The Jantar Mantar in Jaipur is actually one of six major observatories built by the Maharajah. The one in Jaipur not only follows the movements of the sun and the moon to help determine auspicious dates for events, it also helps map out the position of the stars in the sky. Although no telescopic instruments were available at the time, the precise observation of the stars was greatly facilitated by observatories such as Jantar Mantar.
It should also be noted that such an endeavor (six major observatories, a staff of full-time priests etc.) did not come to a small cost. This is further evidence of the importance placed on the study of the stars. As mentioned earlier, both astrology and astronomy were reasons to build these structures. Unlike the “west”, astrology did not become as pseudo-science as astronomy became more factual and experimental. Instead, both were considered an integral part of society.
Ancient India’s contributions in the field of astronomy are well known and well documented. The earliest references to astronomy are found in the Rig Veda, which are dated 2000 BC.
During next 2500 years, by 500 AD, ancient Indian astronomy has emerged as an important part of Indian studies and its affect is also seen in several treatises of that period. In some instances, astronomical principles were borrowed to explain matters, pertaining to astrology, like casting of a horoscope. Apart from this linkage of astronomy with astrology in ancient India, science of astronomy continued to develop independently, and culminated into original findings, like:
The calculation of occurrences of eclipses
Determination of Earth’s circumference
Theorizing about the theory of gravitation
Determining that sun was a star and determination of number of planets under our solar system
There are astronomical references of chronological significance in the Vedas. Some Vedic notices mark the beginning of the year and that of the vernal equinox in Orion. This was the case around 4500 BC. Fire altars, with astronomical basis, have been found in the third millennium cities of India. The texts that describe their designs are conservatively dated to the first millennium BC, but their contents appear to be much older.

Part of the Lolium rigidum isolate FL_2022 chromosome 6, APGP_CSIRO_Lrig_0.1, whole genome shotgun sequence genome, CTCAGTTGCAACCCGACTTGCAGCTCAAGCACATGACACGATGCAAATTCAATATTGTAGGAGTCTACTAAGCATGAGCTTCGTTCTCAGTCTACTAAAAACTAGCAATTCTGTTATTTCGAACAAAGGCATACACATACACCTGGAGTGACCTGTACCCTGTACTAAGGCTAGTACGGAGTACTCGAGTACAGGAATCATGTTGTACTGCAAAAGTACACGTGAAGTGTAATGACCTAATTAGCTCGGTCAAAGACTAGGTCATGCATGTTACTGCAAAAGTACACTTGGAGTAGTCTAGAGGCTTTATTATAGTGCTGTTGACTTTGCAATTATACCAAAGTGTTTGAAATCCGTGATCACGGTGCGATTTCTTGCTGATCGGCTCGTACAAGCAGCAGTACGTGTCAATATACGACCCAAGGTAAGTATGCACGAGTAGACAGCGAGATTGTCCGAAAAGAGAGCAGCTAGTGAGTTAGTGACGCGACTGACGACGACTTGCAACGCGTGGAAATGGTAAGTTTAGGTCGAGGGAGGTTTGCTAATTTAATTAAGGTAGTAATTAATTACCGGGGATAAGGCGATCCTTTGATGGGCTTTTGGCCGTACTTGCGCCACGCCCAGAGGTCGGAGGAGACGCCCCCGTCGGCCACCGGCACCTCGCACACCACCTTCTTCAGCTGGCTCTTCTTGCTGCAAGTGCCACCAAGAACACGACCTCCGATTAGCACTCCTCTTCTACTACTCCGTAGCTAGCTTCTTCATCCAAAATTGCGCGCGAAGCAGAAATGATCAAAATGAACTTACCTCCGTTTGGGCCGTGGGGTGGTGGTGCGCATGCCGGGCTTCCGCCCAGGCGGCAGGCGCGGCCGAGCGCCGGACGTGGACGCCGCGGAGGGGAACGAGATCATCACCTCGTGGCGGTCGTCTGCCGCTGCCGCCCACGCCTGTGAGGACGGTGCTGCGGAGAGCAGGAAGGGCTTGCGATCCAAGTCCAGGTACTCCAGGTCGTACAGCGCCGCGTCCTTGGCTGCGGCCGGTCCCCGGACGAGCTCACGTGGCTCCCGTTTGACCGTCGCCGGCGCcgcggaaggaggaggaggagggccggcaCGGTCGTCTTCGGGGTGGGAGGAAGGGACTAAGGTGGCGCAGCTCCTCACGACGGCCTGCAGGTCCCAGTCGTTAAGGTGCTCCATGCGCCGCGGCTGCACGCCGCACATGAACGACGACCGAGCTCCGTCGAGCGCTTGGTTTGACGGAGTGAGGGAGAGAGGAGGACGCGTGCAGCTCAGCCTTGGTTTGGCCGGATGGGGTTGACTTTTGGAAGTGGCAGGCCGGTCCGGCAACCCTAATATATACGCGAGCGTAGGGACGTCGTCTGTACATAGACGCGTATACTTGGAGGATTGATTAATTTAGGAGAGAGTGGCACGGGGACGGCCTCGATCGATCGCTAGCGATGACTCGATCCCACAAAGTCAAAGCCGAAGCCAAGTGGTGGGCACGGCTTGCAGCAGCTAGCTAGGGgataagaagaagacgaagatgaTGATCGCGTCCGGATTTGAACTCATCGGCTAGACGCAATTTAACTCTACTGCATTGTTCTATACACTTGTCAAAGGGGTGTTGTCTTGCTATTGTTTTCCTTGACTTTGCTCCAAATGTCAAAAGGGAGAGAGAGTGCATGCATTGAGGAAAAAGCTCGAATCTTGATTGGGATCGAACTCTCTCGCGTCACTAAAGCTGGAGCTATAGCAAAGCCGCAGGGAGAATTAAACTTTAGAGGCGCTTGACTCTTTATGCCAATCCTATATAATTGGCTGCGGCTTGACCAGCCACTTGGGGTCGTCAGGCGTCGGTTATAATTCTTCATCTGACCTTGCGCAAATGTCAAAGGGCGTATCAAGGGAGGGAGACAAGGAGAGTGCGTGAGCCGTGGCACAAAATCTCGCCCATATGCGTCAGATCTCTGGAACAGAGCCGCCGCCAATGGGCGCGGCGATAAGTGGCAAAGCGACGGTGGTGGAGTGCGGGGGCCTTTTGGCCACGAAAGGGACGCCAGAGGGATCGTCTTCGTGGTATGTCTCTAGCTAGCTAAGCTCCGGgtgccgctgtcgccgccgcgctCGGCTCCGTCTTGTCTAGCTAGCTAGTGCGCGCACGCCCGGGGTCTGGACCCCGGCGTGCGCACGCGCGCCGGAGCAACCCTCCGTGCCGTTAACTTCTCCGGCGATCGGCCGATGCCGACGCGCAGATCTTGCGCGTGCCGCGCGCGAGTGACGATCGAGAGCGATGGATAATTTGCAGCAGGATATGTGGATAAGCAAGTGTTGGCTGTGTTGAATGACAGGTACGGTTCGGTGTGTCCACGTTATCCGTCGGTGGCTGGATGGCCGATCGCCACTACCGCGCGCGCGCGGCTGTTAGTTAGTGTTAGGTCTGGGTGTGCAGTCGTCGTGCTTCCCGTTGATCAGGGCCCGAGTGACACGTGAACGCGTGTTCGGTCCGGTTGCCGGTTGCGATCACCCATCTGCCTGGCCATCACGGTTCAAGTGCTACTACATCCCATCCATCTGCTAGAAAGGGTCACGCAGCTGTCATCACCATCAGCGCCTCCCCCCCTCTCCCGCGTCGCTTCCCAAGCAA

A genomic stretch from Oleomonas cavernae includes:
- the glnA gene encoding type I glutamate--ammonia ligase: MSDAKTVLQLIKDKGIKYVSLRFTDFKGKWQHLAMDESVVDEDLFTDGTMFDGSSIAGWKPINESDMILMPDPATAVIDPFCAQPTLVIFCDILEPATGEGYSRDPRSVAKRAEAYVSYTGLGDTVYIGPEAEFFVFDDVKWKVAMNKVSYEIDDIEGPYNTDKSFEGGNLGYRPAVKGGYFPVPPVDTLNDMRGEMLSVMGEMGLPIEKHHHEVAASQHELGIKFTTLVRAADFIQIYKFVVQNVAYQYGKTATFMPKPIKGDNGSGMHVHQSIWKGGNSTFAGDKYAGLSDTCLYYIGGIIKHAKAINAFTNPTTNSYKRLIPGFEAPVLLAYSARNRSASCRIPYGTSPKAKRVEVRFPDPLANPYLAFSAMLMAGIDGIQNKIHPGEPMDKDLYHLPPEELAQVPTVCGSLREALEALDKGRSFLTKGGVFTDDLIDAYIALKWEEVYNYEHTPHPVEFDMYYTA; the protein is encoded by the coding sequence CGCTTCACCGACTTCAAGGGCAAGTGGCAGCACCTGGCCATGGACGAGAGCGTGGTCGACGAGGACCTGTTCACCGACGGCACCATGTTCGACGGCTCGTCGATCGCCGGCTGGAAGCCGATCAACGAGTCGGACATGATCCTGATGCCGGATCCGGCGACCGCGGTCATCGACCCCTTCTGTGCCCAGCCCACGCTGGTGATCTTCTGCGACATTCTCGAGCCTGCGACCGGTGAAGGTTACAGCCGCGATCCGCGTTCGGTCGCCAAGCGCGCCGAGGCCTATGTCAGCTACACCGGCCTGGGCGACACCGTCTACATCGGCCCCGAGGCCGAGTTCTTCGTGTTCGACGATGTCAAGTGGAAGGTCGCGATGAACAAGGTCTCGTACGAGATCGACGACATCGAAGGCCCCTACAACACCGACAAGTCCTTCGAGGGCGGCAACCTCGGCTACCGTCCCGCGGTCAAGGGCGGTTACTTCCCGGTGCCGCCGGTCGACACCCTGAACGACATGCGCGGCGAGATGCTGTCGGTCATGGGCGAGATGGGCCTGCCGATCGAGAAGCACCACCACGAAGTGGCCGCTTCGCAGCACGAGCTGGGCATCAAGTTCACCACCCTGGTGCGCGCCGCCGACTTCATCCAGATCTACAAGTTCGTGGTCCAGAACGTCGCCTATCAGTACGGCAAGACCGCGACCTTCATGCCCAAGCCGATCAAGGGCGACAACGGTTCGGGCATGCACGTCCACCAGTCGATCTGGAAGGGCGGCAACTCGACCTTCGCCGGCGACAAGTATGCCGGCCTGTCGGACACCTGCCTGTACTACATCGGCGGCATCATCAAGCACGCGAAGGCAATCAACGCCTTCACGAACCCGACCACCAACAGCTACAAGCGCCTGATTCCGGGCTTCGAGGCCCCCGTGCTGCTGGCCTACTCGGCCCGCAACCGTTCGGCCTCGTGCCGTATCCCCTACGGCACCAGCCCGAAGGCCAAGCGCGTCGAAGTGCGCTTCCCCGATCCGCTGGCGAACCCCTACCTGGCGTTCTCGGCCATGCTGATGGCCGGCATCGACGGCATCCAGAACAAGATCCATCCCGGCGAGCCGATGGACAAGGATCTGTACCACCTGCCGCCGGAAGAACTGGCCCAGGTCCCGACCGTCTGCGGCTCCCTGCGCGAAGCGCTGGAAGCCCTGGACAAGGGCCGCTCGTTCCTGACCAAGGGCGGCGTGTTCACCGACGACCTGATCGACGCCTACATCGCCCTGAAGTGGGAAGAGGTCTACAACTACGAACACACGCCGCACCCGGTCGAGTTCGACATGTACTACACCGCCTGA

Yajnavalkya (perhaps 1800 BC) advanced a 95-year cycle to synchronize the motions of the sun and the moon.
A text on Vedic astronomy that has been dated to 1350 BC, was written by Lagadha.
In 500 AD, Aryabhata presented a mathematical system that took the earth to spin on its axis and considered the motions of the planets with respect to the sun (in other words it was heliocentric). His book, the Aryabhatya, presented astronomical and mathematical theories in which the Earth was taken to be spinning on its axis and the periods of the planets were given with respect to the sun.
In this book, the day was reckoned from one sunrise to the next, whereas in his Aryabhata-siddhanta he took the day from one midnight to another. There was also difference in some astronomical parameters.
Aryabhata wrote that 1,582,237,500 rotations of the Earth equal 57,753,336 lunar orbits. This is an extremely accurate ratio of a fundamental astronomical ratio (1,582,237,500/57,753,336 = 27.3964693572), and is perhaps the oldest astronomical constant calculated to such accuracy.Brahmagupta (598-668) was the head of the astronomical observatory at Ujjain and during his tenure there wrote a text on astronomy, the Brahmasphutasiddhanta in 628.
Bhaskara (1114-1185) was the head of the astronomical observatory at Ujjain, continuing the mathematical tradition of Brahmagupta. He wrote the Siddhantasiromani which consists of two parts: Goladhyaya (sphere) and Grahaganita (mathematics of the planets).
The other important names of historical astronomers from India are Madhava and Nilakantha.
On April 19, 1975, India sent into orbit its first satellite Aryabhatta. In 1984, Rakesh Sharma became the first Indian to go to outer space. Kalpana Chawla, later a US citizen, became the first woman of Indian origin to go to space.